Answering the critics
FAWA Newsletter, December 1977 (page 9-10)
Feingold families are often confronted by newspaper and magazine articles — some of which appear in medical journals — telling us that the KP Diet doesn’t really work. (Those sleepless nights and miserable days were just the products of our imagination!)
Here is some background information you may find useful the next time you encounter an expert (someone who knows everything about the hyperactive child, except how to help him).
The following is a report from Houston’s Jeanne Mayo:
The Nutrition Foundation Strikes Again
In a report called “Hyperkinesis Update” published in a recent medical journal, Dr. R. A. Stewart of Gerber Products Company reported: “The results of current challenge studies involving diet responsive hyperkinetic children and artificially coloroed foods were reported at the Nutrition Foundation Liaison Committee Annual Meeting. The studies from three separate groups failed to demonstrate any significant deleterious effect of the suspected artificial coloring on hyperkinetic children. As one investigator put it, we have fished all night and have caught nothing.”
I wrote Dr. Stewart and asked for the names of the three studies. The studies he had referred to were: 1) The cConnors study at Pittsburgh, conducted in 1976, 2) The Harley study at Wisconsin, and 3) a Canadian study by Dr. J. I. Williams.
The Nutrition Foundation sent me two of the studies. The one study they did not send was the Connors study. I haave the Connors study and can guess why it was not sent. This study reports: Teachers who observed the children over a 12 week period rated the children as less hyperactive while the children were on the diet recommended by Feingold. The difference obtained between the ratings would have occurred by chance only 5 in 1,000 times. The teachers rated the children as significantly improved over the baseline period on the Feingold Diet, but not while on the control diet.
(Although the Harley study was financed by the Nutrition Foundation, some positive results were observed. In a personal letter to me from Dr. Harley, he confesses there was no guarantee that the children stayed on the diet. BHA, BHT, and MSG were not removed from the
The Canadian study used a “modified Feingold diet” (did not remove any salicylate; the treatment was one week, and the children were kept on colored pills).
As we have indicated before, the Nutrition Foundation was founded and is funded by the food industry. I hope what this Foundation is trying to do will make all of you angry enough to do something. We need more volunteers and we need money. your donations are tax deductible. Please help.
Dr. Feingold addressed the problem when he spoke to a conference of newspaper food editors earlier this year. The following is a portion of his presentation:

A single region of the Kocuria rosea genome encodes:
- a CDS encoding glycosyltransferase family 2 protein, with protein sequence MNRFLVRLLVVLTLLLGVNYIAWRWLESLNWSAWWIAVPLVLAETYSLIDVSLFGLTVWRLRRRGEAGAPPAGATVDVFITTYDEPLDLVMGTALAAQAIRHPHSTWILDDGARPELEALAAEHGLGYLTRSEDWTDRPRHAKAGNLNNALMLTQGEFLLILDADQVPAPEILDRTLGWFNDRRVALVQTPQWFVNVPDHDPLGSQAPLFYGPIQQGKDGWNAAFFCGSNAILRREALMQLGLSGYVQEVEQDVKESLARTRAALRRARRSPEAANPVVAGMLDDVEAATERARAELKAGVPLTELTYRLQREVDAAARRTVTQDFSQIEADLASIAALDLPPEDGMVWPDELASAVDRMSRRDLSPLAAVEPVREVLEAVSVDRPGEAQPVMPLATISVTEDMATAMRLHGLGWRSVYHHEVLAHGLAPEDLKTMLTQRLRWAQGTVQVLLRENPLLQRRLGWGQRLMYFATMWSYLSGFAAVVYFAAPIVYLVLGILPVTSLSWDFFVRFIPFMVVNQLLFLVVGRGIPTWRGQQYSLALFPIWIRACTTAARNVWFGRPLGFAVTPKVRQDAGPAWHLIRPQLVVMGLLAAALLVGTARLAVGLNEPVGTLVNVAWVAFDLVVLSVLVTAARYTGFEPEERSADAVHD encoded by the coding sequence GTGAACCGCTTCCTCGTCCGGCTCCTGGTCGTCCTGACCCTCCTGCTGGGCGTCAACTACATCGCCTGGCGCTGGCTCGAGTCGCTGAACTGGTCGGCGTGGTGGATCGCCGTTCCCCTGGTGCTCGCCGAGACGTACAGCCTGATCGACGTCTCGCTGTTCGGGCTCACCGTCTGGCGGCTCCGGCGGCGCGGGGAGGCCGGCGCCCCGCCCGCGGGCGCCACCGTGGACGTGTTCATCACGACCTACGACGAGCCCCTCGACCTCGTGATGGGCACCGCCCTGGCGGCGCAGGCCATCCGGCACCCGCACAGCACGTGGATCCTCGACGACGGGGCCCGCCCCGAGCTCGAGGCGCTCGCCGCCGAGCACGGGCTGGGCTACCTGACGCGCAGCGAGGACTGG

Most of the unfavorable reports presently appearing regarding the KP Diet center around the study at the Food Research Institute of the University of Wisconsin, directed by Dr. Preston Harley of the Department of Neurology.
Since early January, 1976, Dr. Harley has presented his data several times around the country, usually followed in almost every instance by unfavorable reports in the press of the ineffectiveness of the KP Diet.
An analysis of the circumstances and date of Dr. Harley’s most recent presentation will illustrate how industry, with a scientific facade, manipulates the situation to influence the press to report unwittingly, to industry’s advantage.
On April 20, 1976, the Dairy Council, at their nutrition conference in Carmel, California, scheduled a press conference for Dr. Harley which was reported in the Los Angeles Times with the following headline: “Study Refutes Additive-Hyperactivity Link.”
I do not know who was responsible for this headline, but it is not only inconsistent with the facts, but even with Dr. Harley’s written text.
At no time during Dr.; Harley’s press briefing or in the subsequent articles was there any mention of the $600,000 support to his Food Research Institute from industry.
The study was purported to be controlled; however, no provisions were made to supervise the food intake of the children to and from school, or any exchanges with their peers.
Dr. Mayer’s Nutrition Column
In the November 17 issue of the Washington Post, Drs. Jean Mayer and Johanna Dwyer state that the evidence for the Feingold theory is inconclusive. They borrow a phrase from the American Academy of Pediatrics, who borrowed it from the Nutrition Foundation a year ago … “we simply do not know what the long term effects of following this diet might be, and for this reason they have cautioned parents against usint it on a long-term basis.” (In the next sentence, the authors recommend cutting down on additives!)
Dr. Mayer believes that the fact he is a paid director of Monsanto (manufactures food flavorings, preservatives, pesticides, fertilizers and other food industry chemicals) and Miles Laboratories (manufactures synthetic meat products) in no way interferes with his objectivity.
The industry affiliation of Dr. Mayer and other prominent nutrition and food science professors is described in a report entitled “Feeding at the Company Trough.”